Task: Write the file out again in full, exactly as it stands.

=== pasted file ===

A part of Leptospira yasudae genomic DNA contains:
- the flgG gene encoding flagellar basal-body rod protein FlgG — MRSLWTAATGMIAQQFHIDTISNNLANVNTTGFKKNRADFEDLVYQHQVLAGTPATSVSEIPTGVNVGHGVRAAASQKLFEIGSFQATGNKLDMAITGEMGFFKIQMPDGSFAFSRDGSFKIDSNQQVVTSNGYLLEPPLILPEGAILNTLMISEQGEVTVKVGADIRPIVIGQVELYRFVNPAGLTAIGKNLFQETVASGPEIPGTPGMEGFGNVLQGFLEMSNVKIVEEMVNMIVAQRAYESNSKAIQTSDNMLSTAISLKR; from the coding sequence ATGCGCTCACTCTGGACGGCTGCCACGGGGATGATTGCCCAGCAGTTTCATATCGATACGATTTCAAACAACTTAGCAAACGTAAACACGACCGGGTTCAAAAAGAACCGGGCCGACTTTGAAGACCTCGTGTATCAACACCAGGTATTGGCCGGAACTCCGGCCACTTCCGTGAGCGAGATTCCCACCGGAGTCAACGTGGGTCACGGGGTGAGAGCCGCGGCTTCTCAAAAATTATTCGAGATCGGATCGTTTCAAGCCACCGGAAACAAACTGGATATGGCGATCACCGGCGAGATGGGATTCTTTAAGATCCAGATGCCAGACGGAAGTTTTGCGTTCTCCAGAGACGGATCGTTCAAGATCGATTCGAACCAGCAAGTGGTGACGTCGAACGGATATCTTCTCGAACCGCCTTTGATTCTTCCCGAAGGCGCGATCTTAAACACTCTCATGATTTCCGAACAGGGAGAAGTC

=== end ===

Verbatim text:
A part of Leptospira yasudae genomic DNA contains:
- the flgG gene encoding flagellar basal-body rod protein FlgG — MRSLWTAATGMIAQQFHIDTISNNLANVNTTGFKKNRADFEDLVYQHQVLAGTPATSVSEIPTGVNVGHGVRAAASQKLFEIGSFQATGNKLDMAITGEMGFFKIQMPDGSFAFSRDGSFKIDSNQQVVTSNGYLLEPPLILPEGAILNTLMISEQGEVTVKVGADIRPIVIGQVELYRFVNPAGLTAIGKNLFQETVASGPEIPGTPGMEGFGNVLQGFLEMSNVKIVEEMVNMIVAQRAYESNSKAIQTSDNMLSTAISLKR; from the coding sequence ATGCGCTCACTCTGGACGGCTGCCACGGGGATGATTGCCCAGCAGTTTCATATCGATACGATTTCAAACAACTTAGCAAACGTAAACACGACCGGGTTCAAAAAGAACCGGGCCGACTTTGAAGACCTCGTGTATCAACACCAGGTATTGGCCGGAACTCCGGCCACTTCCGTGAGCGAGATTCCCACCGGAGTCAACGTGGGTCACGGGGTGAGAGCCGCGGCTTCTCAAAAATTATTCGAGATCGGATCGTTTCAAGCCACCGGAAACAAACTGGATATGGCGATCACCGGCGAGATGGGATTCTTTAAGATCCAGATGCCAGACGGAAGTTTTGCGTTCTCCAGAGACGGATCGTTCAAGATCGATTCGAACCAGCAAGTGGTGACGTCGAACGGATATCTTCTCGAACCGCCTTTGATTCTTCCCGAAGGCGCGATCTTAAACACTCTCATGATTTCCGAACAGGGAGAAGTC